As a result of the January 13, 2017, lifting of sanctions, this discussion has now changed. U.S. companies are currently looking at ways to enter into or to expand operations in the Sudanese market, and Sudanese are seeking to fully enter the huge American market. We want to support both sides. Therefore, we are pulling in our regional experts to help us to respond to these queries. Most recently, some of you met with Agricultural Counselor, Michael Francom from the U.S. Department of Agriculture based in Addis Ababa. We are planning to hold a webinar in the near future to help better describe opportunities of mutual interest.
It is important to note that we also have Foreign Commercial Service officers in both Addis Ababa and in Nairobi who could offer services to companies interested in doing business with the United States. Embassy Khartoum, at this time, does not have a full commercial service. We are looking into the various facilities to offer comprehensive assistance to both American and Sudanese businesses.
Many of you have seen the reports of American businesses that are now in Sudan, some of which have already garnered tens of millions of dollar deals, and we are excited about the prospects of an exponential increase in the near future. Generally, U.S. companies are known for excellent products that are of good value, well made, and that offer exceptional customer service and a high level of corporate social responsibility. This has been the history of American companies operating in Sudan.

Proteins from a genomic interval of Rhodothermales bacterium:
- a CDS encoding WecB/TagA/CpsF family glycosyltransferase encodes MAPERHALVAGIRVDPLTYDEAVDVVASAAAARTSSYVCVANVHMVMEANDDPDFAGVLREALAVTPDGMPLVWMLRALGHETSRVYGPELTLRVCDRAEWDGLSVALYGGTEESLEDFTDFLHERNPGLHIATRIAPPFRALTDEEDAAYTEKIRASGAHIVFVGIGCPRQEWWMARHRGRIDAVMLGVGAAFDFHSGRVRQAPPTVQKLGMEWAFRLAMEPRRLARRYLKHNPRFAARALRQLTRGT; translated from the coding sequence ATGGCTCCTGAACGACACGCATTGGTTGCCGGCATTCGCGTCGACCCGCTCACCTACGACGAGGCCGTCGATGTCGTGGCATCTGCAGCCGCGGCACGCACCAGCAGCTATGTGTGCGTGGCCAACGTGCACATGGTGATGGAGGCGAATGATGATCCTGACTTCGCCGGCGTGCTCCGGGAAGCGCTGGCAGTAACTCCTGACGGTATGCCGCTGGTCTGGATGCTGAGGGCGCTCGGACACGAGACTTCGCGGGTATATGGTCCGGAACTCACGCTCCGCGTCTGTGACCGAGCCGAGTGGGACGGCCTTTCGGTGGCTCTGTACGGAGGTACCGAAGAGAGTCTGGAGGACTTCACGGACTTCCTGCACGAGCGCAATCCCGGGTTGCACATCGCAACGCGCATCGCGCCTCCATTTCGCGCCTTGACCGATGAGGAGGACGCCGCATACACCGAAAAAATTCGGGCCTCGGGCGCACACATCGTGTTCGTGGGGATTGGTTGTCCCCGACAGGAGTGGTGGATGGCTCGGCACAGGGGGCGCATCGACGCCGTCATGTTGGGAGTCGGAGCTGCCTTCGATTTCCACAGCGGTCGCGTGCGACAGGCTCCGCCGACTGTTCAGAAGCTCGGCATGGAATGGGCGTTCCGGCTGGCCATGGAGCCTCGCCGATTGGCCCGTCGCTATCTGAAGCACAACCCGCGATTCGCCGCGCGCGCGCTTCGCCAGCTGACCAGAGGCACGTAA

I would like to conclude by applauding the tremendous effort made on behalf of Sudan from Foreign Minister Ibrahim Ghandour, and Undersecretary El-Naim, who along with former U.S. Special Envoy Donald Booth and the U.S. Embassy team, stood the course through intensive engagement to usher in a new era in Sudan. I would like to thank First Undersecretary at the Ministry of Finance, Mustafa Holi, and officials at the Central Bank of Sudan for making this event possible.
I would like to take this opportunity to introduce two of the U.S. officials who will be answering your, I am sure, many questions today.
Tarek Fahmy is the Acting Director in the United States Department of State’s Bureau of Economic and Business Affairs, Office of Sanctions Policy and Implementation. His office is responsible for over 25 economic sanctions programs, including Iran, Cuba, and Syria, and recently worked on the Iran Joint Comprehensive Plan of Action. During his time at the State Department, Tarek has facilitated the issuance of sanctions-related Presidential Executive Orders and has provided foreign policy guidance on hundreds of OFAC and Commerce license requests. Prior to joining the State Department, he worked in the Office of the Chief Financial Officer at the Department of Energy, and obtained his MBA from the Thunderbird School of Global Management.
With 27 years in the State Department, David Scott serves as the Counselor for Political and Economic Affairs at the United States Embassy in Khartoum. He arrived in Sudan in August 2014 from the negotiations team of the Office of the Special Envoy for Sudan and South Sudan, serving with Special Envoy Princeton Lyman and later Donald Booth. A graduate of the National War College, Mr. Scott previously served in Iraq, Algeria, Tanzania, Portugal, Spain, The Philippines, and at the U.S. Mission to the United Nations.
Thank you and we wish you a successful forum.